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Cover: Obama and the Somalia Dilemma - African World By Bill Fletcher, Jr., Executive Editor

Hear Bill Fletcher with Mark Thompson 7pm ET Thursday, April 16


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With all of the discussion about the pirating of a US ship off the coast of Somalia, it is possible to overlook a far more important discussion concerning the Horn of Africa.  According to the Saturday, April 11th issue of the Washington Post the Obama administration is discussing whether military action should be taken against the Somali right-wing Islamist group known as Al-Shabab.

Al-Shabab began as the military wing of the Union of Islamic Courts (UIC), the movement that stabilized and ruled much of Somalia during 2006 (and parts of Somalia prior to that).  At the end of 2006 Ethiopia staged a US-inspired invasion of Somalia.  The Ethiopians quickly overran the UIC positions and drove them from power, at which point the rootless Transitional National Government was installed.  The UIC, however, began a deadly guerrilla campaign against the TNG and their Ethiopian allies.  Al-Shabab was one of the instruments of that campaign.  In time, however, differences emerged within the UIC and between it and Al-Shabab such that the latter now exists as a largely independent organization.

The pretext for the Ethiopian invasion was that the UIC had connections with Al Qaeda.  No such ties were ever proven, but the Bush administration used these allegations to support the invasion and to carry out military attacks against UIC and alleged Al Qaeda positions following the Ethiopian invasion.

Ethiopia largely withdrew from Somalia at the end of 2008, unable to ever stabilize the situation yet making itself the enemy of the mass of Somalis.  In this situation of great instability, Al-Shabab has emerged as a domestic force fighting for power.

Elements of the Obama administration and the US military believe that Al-Shabab has ties to the Al Qaeda and, as such, should be subject of military assaults by the USA.  Others in the Administration suggest caution since the objectives of Al-Shabab seem to be focused on Somalia (and that ties with Al Qaeda are dubious, at best).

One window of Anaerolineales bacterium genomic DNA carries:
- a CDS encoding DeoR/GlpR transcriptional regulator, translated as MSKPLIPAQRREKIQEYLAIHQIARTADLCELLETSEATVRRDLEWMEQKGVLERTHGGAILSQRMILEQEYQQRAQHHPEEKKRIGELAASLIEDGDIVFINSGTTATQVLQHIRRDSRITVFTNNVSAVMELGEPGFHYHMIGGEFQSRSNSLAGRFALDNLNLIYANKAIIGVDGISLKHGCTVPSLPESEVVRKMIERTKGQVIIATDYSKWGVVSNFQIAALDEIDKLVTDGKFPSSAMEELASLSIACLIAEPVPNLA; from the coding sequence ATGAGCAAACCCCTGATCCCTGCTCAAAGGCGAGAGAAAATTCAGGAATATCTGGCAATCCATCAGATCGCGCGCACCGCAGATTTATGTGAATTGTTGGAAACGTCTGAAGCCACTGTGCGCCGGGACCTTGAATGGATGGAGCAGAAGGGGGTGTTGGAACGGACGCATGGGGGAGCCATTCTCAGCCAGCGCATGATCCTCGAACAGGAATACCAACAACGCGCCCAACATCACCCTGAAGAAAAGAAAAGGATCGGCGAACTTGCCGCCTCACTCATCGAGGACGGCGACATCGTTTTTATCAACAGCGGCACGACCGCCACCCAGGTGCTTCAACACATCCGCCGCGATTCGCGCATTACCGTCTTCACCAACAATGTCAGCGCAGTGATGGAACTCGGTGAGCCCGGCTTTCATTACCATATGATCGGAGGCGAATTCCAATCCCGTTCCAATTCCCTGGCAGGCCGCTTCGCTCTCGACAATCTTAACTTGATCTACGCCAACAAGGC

Somalia, in so many respects, finds itself in a chaos that, once again, is the product of US foreign policy.  The dictatorial regime of former dictator Siad Barre (overthrown in 1991) was a major ally of the USA, despite all evidence that the original reform aims of Barre’s regime had been repudiated.  US intervention in the post-Barre period of warlord-ism was a failure and was disconnected from any serious effort to help the Somalis to rebuild their state.  The USA, along with the rest of the global North, was comfortable allowing Somalia to wallow in civil chaos for most of the 1990s and early 2000s.  And, finally, when the country began to stabilize, the USA—under Bush—concluded that the UIC was unacceptable and needed to be overthrown, thus plunging the country back into chaos.

US military strikes against Al-Shabab will, if anything, further inflame the situation.  Consider what is transpiring in Pakistan at this moment.   US military strikes at alleged terrorist bases WITHIN Pakistan, which more often than not result in civilian casualties, not only create great hostility to the USA, but further destabilize the political situation in an already fragile Pakistan.  Rather than strengthening the Pakistani government, US military operations discredit the Pakistani government.

US military strikes in Somalia will settle any questions that may exist as to the objectives of the USA, at least from the standpoint of the Somali people.  Since there is no evidence of Al Shabab actions targeting the USA, US military actions against Al Shabab will be seen for what they are, acts of unprovoked aggression.

Prior to the US-backed Ethiopian invasion of Somalia the UIC attempted to convince the Bush administration that it was not interested in a hostile relationship with the USA.  Bush ignored these overtures and, true to form, pulled the trigger.  The question for the Obama administration is whether it, too, will travel the easier path of closing their eyes and pulling the trigger.  The alternative is to recognize that the so-called war against terrorism framework is the equivalent of a pair of broken glasses through which one can not see reality, but only fragments.

Obama has one chance to get this right.  Impetuous action will more than likely produce just the enemies the USA so fears, not to mention unhinge the region. Executive Editor, Bill Fletcher, Jr., is a Senior Scholar with the Institute for Policy Studies, the immediate past president of TransAfrica Forum and co-author of, Solidarity Divided: The Crisis in Organized Labor and a New Path toward Social Justice (University of California Press), which examines the crisis of organized labor in the USA. Click here to contact Mr. Fletcher.


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April 16 , 2009
Issue 320

is published every Thursday

Executive Editor:
Bill Fletcher, Jr.
Managing Editor:
Nancy Littlefield
Peter Gamble
Est. April 5, 2002
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